The big question for me is not if Dillon Jones’ skillset will translate, it is how it will manifest into a different role at the NBA level. Dillon Jones is as versatile as any prospect in the class, which allowed him to do everything in college, simply because he could. At the next level, Jones will not have the ball in his hand nearly as much, but what could he do in a smaller role?

The passing chops and vision that he showed throughout his college career will certainly continue into his time in the NBA. However, this may be in a secondary playmaking role, or even in the short roll as a quick decision-maker. Jones should be able to keep the ball moving and help an offense get into a rhythm as a wing facilitator.

The shooting will have to become a bigger part of Jones’ game as he will not have the ball in his hand and instead will have to function in an 0ff-ball role, cutting and hitting catch and shoot threes. He will also have to continue feasting in transition, as a grab-and-go rebounder and defensive playmaker. If he can push the pace off of steals and rebounds, Jones will be able to utilize his playmaking as well as create easier offense for himself and others.

If an undersized strong wing who rebounds, defends, and pushes tempo in transition while hitting an occasional big three reminds you of anybody, it should. Dillon Jones himself, along with just about everybody else on Draft Twitter has at some point or another compared him to Josh Hart. It is not without good reason, as it is a rare archetype, basically created by Hart.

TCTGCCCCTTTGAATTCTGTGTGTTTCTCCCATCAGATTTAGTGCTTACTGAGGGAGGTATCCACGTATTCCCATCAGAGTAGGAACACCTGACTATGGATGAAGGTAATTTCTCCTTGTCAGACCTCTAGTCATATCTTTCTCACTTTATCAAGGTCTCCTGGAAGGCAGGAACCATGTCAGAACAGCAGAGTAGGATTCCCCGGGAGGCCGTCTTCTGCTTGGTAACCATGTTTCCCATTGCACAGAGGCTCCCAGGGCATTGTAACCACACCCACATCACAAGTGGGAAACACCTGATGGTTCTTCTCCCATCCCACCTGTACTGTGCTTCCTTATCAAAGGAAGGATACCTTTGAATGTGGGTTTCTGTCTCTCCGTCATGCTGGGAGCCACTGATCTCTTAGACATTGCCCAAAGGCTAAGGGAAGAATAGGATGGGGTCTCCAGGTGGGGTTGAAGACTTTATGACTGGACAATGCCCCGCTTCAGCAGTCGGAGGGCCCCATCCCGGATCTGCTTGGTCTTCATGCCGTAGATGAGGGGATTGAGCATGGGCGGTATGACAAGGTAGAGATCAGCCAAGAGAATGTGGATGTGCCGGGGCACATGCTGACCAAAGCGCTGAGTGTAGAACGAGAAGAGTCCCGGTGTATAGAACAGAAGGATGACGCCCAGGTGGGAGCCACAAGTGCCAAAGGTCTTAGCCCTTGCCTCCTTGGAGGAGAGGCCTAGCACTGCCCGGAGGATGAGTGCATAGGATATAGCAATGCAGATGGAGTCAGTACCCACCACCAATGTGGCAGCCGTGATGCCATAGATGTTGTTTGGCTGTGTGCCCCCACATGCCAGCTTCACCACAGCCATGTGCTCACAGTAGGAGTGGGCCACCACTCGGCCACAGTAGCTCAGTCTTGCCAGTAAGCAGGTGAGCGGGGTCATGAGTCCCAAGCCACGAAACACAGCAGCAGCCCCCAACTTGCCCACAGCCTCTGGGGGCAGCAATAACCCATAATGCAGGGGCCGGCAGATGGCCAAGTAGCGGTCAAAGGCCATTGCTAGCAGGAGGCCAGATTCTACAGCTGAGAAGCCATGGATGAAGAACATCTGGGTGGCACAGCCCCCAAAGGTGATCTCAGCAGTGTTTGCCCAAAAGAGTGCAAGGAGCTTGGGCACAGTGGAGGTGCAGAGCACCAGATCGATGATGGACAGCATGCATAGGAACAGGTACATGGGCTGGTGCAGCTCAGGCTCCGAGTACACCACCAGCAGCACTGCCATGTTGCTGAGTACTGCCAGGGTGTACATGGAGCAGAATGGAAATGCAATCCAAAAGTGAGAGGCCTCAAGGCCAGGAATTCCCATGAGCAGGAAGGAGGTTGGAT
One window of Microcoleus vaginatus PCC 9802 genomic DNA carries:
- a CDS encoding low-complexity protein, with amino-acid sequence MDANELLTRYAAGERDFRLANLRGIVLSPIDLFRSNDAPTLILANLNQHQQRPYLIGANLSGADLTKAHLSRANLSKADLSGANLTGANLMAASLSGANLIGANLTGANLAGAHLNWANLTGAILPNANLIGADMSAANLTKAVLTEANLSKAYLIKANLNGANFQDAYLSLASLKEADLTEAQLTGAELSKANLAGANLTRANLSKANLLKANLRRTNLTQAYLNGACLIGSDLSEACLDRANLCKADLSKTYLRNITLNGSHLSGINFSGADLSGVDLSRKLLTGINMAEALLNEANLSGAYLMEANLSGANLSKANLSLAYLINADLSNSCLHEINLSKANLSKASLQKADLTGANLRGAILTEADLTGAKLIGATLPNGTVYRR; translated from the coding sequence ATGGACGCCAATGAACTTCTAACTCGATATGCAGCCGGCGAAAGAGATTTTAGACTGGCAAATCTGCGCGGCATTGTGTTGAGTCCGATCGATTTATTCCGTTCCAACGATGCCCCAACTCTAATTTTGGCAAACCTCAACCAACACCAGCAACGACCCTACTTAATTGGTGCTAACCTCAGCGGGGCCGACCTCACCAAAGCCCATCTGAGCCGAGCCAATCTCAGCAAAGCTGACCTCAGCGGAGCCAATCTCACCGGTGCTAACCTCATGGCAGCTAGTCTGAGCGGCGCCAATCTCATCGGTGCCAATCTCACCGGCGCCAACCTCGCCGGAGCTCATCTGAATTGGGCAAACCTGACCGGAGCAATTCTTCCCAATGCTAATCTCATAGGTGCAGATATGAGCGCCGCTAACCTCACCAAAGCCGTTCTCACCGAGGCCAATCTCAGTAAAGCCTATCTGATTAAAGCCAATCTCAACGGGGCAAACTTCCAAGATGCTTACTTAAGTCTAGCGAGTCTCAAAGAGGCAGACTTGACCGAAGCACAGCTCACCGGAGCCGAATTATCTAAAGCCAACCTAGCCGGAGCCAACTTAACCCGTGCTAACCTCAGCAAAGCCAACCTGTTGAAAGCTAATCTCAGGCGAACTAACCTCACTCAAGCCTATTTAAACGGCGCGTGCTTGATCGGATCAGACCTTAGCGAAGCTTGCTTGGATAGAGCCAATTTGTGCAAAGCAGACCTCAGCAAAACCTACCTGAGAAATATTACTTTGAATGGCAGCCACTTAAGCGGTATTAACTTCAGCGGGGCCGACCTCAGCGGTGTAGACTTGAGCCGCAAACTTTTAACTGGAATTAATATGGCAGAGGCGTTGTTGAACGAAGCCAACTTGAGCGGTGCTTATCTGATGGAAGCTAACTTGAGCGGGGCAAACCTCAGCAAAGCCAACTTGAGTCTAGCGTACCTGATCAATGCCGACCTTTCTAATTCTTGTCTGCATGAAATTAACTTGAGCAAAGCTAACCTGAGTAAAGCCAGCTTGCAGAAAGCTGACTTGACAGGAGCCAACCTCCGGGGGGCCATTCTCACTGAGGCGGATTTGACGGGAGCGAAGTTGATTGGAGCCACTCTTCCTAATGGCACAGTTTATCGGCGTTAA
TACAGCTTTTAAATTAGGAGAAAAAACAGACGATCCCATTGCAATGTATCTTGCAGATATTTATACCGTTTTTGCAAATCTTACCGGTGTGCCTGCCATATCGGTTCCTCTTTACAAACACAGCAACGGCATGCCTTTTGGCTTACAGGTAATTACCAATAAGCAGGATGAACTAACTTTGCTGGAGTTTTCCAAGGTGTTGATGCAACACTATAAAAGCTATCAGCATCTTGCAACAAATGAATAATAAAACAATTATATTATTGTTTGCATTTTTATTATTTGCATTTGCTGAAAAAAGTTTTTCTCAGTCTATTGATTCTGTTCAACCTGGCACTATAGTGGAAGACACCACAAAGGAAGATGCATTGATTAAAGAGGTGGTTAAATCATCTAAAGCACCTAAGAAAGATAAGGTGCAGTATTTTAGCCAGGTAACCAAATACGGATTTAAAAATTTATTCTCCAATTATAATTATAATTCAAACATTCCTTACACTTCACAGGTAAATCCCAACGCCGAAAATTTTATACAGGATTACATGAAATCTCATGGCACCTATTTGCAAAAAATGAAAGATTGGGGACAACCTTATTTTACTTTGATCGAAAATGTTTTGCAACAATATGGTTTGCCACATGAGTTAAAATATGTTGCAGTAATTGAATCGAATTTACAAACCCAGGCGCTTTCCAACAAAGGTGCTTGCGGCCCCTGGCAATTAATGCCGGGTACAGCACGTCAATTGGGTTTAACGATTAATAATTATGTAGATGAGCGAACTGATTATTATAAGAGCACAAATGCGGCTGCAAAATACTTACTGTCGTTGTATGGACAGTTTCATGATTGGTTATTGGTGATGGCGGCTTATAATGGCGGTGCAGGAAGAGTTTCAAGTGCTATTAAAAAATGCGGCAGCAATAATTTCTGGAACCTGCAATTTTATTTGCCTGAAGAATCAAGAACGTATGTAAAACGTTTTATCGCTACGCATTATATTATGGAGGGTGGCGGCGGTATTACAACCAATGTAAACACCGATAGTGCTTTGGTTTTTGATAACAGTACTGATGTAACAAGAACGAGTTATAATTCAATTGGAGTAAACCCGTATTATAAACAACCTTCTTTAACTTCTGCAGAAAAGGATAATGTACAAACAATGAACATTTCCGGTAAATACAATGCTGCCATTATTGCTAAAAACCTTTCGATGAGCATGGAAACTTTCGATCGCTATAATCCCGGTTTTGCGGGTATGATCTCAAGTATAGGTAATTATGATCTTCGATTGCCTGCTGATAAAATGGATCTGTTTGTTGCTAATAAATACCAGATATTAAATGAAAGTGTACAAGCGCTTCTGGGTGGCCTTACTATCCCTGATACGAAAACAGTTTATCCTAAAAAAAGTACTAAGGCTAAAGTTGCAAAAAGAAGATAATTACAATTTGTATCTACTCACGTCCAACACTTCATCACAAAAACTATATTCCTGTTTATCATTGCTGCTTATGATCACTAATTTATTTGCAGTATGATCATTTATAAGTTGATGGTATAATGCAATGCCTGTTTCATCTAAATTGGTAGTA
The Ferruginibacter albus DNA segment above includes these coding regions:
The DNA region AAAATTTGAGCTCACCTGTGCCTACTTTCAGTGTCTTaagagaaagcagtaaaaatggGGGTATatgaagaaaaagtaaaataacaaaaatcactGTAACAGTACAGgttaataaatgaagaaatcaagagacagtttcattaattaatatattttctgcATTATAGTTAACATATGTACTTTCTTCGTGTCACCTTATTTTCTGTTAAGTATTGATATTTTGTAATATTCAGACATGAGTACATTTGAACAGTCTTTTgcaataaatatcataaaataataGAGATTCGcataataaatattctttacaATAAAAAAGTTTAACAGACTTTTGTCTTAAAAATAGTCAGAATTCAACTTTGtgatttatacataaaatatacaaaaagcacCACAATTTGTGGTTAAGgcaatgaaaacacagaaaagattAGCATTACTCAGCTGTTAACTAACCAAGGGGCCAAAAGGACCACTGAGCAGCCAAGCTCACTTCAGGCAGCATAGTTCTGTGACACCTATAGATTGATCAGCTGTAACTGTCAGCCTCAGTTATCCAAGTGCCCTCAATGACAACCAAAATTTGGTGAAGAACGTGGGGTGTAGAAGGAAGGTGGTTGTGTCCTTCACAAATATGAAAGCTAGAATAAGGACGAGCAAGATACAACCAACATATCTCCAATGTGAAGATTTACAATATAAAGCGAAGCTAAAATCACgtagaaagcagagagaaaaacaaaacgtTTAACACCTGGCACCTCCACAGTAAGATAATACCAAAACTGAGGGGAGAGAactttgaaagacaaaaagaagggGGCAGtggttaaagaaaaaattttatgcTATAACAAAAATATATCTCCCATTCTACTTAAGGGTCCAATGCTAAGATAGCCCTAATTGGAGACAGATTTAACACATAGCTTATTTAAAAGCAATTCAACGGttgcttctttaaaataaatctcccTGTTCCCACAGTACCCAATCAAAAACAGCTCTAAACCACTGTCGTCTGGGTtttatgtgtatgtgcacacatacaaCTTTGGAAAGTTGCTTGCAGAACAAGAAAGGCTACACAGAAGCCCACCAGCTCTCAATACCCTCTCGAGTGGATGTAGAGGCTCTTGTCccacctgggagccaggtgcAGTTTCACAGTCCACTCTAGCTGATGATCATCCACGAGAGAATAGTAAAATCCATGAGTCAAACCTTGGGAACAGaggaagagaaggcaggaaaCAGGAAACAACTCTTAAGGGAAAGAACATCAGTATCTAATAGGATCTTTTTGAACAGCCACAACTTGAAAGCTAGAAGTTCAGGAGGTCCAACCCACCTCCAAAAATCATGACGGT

While you might say it is redundant to bring in another wing like that, a player with the energy and effort is always necessary on a team trying to compete. He is probably the Thibsiest player you can find in this class outside of Ryan Dunn. If you can bet on one skill in this draft class, let it be the effort that Dillon Jones plays with.

Where that ranks for the front offices of the NBA remains to be seen, but there is a reason he is being referred to as one of the biggest sleepers in this class. The Knicks will have three bites at the apple between picks 24 and 38, versatility should be one of the premium skills they target with those picks. We know Leon Rose has targeted older more experienced college players in the past, and we know some of the markers of productivity he has looked for over the last few years. Dillon Jones checks a lot of those boxes, could he be an option if the Knicks hold on to all three of those picks?